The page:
Merv's Politically Incorrect Audio Blog

Discussion in 'SBAF Blogs' started by purr1n, Dec 26, 2018.

  1. purr1n

    purr1n Burned out

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    Yes, and the reason they had the upper hand since 2017? It's because they fought and died for what they believed in instead of thinking somebody else would do it for them.

    Taiwan will likely get run over if and when China invades because most Taiwanese won't fight. Perhaps attitudes will change now.
     
    Last edited: Feb 24, 2022
  2. purr1n

    purr1n Burned out

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    Source is WSJ, but many stories and reports of him kinda going off weird tangents for hours at a time in front of Macron, Olaf, Zelensky, etc..Similar to stories of what I had heard about Jude going off about me for hours at a time in front of some MoTs. :D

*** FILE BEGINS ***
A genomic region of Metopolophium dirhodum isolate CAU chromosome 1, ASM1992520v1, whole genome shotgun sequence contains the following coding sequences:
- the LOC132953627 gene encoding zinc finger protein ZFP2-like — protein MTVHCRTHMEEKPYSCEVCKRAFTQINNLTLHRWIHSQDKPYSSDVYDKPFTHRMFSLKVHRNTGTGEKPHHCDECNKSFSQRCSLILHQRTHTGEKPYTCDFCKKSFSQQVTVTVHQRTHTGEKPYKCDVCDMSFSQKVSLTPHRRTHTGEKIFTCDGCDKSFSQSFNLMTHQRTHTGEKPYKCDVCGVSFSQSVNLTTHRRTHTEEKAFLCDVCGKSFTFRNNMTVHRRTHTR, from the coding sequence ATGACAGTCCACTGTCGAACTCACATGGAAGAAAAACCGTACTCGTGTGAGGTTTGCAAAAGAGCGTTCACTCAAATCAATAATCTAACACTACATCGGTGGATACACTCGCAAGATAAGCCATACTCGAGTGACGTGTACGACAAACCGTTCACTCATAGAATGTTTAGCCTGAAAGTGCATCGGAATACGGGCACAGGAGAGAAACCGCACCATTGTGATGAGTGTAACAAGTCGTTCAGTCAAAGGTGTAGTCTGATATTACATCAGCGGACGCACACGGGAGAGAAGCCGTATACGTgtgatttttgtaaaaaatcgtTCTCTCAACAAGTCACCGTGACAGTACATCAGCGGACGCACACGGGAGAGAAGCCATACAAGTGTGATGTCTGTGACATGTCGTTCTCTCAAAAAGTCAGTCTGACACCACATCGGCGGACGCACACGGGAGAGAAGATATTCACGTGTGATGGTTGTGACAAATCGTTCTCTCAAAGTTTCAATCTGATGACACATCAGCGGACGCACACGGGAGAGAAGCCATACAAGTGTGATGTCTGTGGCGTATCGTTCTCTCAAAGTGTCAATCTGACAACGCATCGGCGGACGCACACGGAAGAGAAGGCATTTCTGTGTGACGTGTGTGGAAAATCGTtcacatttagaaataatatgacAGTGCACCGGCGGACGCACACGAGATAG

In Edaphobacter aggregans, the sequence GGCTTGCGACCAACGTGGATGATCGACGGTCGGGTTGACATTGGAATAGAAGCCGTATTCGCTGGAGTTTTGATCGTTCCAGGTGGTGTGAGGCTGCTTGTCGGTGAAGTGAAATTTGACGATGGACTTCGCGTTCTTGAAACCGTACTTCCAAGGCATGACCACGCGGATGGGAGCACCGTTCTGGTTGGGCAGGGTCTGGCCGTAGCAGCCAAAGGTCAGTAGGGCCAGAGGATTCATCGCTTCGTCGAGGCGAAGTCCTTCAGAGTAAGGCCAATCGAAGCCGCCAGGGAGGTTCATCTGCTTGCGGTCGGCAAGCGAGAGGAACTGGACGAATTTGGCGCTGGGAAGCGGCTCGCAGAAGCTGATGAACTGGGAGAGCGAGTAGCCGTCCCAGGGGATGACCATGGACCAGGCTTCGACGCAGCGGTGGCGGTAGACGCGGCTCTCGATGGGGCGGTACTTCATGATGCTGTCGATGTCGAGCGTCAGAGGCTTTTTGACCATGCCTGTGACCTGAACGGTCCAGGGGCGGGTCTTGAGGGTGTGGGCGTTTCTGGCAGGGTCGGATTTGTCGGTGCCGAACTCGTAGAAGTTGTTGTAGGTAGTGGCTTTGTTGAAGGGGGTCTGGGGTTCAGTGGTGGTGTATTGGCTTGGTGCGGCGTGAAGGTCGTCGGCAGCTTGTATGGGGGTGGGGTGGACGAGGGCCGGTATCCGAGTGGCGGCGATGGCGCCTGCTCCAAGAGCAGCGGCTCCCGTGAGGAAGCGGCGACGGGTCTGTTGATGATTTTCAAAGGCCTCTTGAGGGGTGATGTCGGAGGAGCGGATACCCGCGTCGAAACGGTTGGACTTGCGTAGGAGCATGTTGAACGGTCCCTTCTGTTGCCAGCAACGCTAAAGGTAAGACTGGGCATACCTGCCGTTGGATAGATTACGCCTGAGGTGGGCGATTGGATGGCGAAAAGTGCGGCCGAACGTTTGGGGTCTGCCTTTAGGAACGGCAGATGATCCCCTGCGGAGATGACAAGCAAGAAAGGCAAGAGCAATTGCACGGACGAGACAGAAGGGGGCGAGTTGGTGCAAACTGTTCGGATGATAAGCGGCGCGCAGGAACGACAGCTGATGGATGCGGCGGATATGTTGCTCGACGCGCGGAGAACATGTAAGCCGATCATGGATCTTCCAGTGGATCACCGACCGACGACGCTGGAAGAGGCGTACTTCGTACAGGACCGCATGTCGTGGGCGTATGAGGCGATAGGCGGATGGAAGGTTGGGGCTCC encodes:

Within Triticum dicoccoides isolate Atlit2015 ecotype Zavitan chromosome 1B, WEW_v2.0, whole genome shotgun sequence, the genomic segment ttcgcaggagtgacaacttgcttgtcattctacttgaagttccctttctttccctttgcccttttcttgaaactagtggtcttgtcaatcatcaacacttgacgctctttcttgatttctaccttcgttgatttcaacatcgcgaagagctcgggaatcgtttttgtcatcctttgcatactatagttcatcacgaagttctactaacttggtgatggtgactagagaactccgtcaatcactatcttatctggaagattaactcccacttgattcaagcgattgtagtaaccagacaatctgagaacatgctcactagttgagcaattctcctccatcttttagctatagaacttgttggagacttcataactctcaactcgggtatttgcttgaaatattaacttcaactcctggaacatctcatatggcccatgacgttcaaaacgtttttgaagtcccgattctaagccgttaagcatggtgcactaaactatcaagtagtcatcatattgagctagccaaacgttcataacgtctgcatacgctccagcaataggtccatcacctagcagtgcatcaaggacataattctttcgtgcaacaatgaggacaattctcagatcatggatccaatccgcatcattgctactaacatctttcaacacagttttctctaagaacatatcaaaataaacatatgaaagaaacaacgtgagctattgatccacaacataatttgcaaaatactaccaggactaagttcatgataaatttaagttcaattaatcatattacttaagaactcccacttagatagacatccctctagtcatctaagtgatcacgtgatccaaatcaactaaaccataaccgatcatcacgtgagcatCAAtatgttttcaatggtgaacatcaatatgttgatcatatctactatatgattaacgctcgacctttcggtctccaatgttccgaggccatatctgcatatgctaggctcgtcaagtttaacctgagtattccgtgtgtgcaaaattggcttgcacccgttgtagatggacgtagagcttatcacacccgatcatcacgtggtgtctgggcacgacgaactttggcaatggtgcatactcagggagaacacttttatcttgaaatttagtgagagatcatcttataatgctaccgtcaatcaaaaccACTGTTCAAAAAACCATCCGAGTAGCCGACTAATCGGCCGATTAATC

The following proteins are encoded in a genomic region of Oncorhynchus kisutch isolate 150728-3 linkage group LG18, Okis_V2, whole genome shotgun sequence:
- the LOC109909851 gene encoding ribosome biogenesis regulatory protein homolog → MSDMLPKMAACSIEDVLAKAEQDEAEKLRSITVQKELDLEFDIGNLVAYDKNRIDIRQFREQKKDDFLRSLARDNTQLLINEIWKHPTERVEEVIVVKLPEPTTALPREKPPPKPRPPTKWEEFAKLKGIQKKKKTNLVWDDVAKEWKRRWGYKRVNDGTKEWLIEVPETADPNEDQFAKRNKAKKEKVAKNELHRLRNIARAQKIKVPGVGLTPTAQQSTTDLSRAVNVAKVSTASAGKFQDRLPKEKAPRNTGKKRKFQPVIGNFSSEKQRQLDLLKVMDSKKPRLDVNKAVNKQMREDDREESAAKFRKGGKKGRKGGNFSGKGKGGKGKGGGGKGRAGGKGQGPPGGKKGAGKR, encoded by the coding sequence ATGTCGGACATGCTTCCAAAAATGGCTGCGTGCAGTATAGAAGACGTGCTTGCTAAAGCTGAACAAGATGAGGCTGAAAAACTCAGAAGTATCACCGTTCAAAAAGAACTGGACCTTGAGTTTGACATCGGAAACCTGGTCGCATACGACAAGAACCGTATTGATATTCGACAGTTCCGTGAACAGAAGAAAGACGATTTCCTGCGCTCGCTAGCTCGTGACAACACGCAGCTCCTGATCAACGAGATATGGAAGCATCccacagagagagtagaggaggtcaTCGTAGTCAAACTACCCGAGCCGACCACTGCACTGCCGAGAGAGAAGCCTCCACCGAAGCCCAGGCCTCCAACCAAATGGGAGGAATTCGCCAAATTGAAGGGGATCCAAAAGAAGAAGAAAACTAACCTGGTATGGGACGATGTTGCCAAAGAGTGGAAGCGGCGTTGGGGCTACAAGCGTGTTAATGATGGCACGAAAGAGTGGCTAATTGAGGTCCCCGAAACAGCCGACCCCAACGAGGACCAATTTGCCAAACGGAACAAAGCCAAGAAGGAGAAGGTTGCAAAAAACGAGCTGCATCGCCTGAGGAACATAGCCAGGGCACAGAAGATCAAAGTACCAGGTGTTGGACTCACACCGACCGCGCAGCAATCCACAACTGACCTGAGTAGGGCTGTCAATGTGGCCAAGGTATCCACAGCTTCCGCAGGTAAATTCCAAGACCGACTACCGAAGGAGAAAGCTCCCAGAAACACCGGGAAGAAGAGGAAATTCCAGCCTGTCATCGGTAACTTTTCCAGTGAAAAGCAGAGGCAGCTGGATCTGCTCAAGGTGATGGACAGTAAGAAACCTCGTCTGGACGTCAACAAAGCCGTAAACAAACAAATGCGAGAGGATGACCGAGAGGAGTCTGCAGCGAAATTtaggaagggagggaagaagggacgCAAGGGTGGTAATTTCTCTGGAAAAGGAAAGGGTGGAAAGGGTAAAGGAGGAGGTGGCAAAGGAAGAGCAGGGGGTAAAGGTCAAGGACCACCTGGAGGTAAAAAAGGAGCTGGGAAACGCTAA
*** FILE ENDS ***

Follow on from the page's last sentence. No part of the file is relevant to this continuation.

Last edited: Feb 24, 2022
  3. BenjaminBore

    BenjaminBore Friend

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    Do you have a link, or remember the title? I'd like to read it.
     
  4. purr1n

    purr1n Burned out

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    https://www.wsj.com/articles/in-ukr...omatic-efforts-by-western-leaders-11645565139

    Mr. Macron was stunned, telling Mr. Putin he was making a grave decision, according to the French official close to Mr. Macron. Mr. Putin then deepened their concerns, the French official said, with “a historical-political speech that was operational, accusatory, and mixed, let’s say, various considerations of a rigid and paranoid nature.”